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Running multi-threaded java program from WebApplication  RSS feed

 
Anant Jagania
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Hi Friends,

I have a multi-threaded java program which I have developed using java.util.concurrent.ThreadPoolExecutor (Lets say class A). There is one more class which implements the Runnable (Lets say class B). Class A checks for the records in the DataBase and if records found then it creates an object of Class B and assigns one row data of records to class B. After that the object of Class B is given to ThreadPoolExecutor and ThreadPoolExecutor executes the thread of class B. So there will be multiple objects of class B for each record of database.

Currently I am running this from shell script.

Now I would like to do the same thing using WebApplication.

Is it possible to Call Class A in a Web Application? If so, is it possible to monitor each thread created by Class A and and show the status of that thread? As well as end user can start/stop/resume/pause/suspend the thread from the GUI?

Would there be any problem running threads from a simple web application which some servlets and JSPs.?

Any input on this would be a great help. Thanks in advance.

Regards,
Anant
 
Chris Hurst
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Generally creating threads in a web application is considered a bad idea as it should be your server (containers) job, unless your saying your effectively writing the server but that sounds like a bad idea as well
;-) as so many good ones exist. Thats not to say you can't do it or thats its not done, just its probably bad design as your limiting your servers ability to balance with other applications which is generally part of their design.

Get a good J2ee book and look at the mechanisms it gives, failing that the particulars of the J2EE server your intending to use i.e. does it expose its thread pools, have startup apps etc (they vary) assuming your using one and not effectively having your own HTTPserver with your threading code in which case do what you like ;-)
 
Ulf Dittmer
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I don't agree with the notion of not using threads in web apps. Using threads (or Tasks or Futures) one can start asynchronous operations without making the user wait for the response page.

In general, I'd say anything multi-threaded you can do in a desktop app, you can also do in a web app. It'll be easier to develop the code that monitors the status while it's still on the desktop though (no need to deploy code, restart the web app, etc.).
 
Anant Jagania
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Thanks for the reply friends.

I was bit confuse by both replies. Because I dont know what to do. But now I have decided that I would create a Web App which will handle the threading.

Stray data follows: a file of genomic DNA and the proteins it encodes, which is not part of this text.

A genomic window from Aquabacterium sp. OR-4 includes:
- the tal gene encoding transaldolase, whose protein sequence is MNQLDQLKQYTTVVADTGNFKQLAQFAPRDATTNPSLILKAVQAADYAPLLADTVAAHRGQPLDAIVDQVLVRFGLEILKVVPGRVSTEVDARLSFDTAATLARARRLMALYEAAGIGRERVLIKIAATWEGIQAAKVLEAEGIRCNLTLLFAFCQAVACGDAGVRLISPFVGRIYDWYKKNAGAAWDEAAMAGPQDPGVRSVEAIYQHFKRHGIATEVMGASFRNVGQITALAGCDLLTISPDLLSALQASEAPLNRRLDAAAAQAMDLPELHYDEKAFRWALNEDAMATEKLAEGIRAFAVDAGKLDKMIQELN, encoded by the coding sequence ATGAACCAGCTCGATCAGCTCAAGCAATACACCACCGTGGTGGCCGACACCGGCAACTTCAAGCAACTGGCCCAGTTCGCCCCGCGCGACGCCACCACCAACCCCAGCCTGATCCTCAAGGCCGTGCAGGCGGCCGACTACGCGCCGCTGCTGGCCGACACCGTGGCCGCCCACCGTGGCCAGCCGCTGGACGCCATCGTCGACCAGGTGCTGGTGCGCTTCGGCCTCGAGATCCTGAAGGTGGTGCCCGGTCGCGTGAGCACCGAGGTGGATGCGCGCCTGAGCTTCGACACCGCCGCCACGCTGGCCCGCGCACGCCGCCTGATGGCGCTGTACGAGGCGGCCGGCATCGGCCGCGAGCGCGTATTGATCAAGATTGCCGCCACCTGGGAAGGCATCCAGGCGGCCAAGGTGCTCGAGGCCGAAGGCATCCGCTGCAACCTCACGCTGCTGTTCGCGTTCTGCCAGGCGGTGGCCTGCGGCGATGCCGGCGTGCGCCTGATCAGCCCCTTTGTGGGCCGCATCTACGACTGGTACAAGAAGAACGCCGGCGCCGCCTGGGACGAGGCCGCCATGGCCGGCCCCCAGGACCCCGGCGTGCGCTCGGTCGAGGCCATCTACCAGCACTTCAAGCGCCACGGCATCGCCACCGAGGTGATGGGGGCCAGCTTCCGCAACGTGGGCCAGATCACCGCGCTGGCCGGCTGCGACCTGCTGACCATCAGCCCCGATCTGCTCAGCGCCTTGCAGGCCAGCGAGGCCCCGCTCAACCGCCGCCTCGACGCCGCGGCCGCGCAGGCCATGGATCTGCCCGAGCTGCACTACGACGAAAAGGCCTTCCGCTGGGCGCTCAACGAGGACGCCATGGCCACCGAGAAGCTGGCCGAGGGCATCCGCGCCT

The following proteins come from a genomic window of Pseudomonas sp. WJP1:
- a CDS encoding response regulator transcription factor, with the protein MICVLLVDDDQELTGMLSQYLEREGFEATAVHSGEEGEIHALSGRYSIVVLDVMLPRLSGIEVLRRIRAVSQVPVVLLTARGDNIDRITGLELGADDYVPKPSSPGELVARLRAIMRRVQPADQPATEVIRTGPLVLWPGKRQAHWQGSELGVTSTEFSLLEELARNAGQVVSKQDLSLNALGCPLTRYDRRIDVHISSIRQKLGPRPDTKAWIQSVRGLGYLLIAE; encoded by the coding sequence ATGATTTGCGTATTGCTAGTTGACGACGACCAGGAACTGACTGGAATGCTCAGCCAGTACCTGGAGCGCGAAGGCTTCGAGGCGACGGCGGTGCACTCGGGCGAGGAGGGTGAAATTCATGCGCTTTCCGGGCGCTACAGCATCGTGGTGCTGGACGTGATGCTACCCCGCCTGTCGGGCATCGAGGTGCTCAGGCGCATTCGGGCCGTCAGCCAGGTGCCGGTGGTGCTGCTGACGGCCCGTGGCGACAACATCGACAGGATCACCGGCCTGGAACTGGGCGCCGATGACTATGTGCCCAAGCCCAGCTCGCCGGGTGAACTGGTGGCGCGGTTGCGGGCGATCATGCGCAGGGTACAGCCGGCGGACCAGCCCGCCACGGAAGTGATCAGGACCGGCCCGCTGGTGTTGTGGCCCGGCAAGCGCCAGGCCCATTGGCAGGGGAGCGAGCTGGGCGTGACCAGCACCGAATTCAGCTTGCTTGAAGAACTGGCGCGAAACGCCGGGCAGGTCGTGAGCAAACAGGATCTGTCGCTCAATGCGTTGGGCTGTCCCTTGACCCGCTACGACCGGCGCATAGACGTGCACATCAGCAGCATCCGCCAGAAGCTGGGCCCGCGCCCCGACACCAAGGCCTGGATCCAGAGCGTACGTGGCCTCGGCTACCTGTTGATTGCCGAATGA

I will have to go as per the requirement and thats why i have decided so.

Thanks Again.
Anant
 
Adam Schaible
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I'd argue that it's not a bad thing to spin up new threads in a web-container, too - lots of maintenance work is done by spinning up a new thread nightly (or some interval) - doing what needs to be done, then stopping.

This work is largely unrelated to users currently using the system. I can't really think of a reason to create a new thread for something the user is CURRENTLY doing if their activity is dependant upon the result of the created thread.

I don't see a big problem creating new threads, as long as it makes good sense.
 
Chris Hurst
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I'ed still argue that thread creation is intended to be via one of the J2EE mechanisms i.e the server is intended to manage threads ,

I would consult your J2EE containers documentation (I'm looking at some now and as a example contain stuff like "
WebSphere App Server strongly discourages you from creating threads
", obviously this depends of your container but here's another "Do not start threads in your Java server code, and keep threading transparent in your source files." says my Weblogic docs also., this kind of makes sense if you think about it and quite a lot of pluses when it comes to scalability, high availability etc though sometimes the over head of the J2EE constructs is OTT and hand rolled threading a winner for that reason . If you have a container that advocates rolling your own thread creation I'ed like to see it (and I'm not saying it doesn't exist just that I haven't seen one yet)

I'm NOT saying this is a rule that you shouldn't break just that its my belief that's how the architecture is intended to be used. In an ideal world your J2EE container will give you your multithreading for free, otherwise your just writing a server that runs on another server.

An an example with regard to your service maintenance thread ... wouldn't an ansynchronous bean do that (as an example of a possible solution) http://publib.boulder.ibm.com/infocenter/wasinfo/v6r0/index.jsp?topic=/com.ibm.websphere.base.doc/info/aes/ae/welc6tech_asb.html

Slow server side action but you want interactive web pages .... AJAX to create an aysnchronous operation on the server ?? As an example, I'm not saying these solution are the best .. just that there are solutions, that multithread but leave the container in charge.


As a suggestion I would read your J2EE container documentation carefully and then if all else fails go for rolling your own threads.
 
It is sorta covered in the JavaRanch Style Guide.
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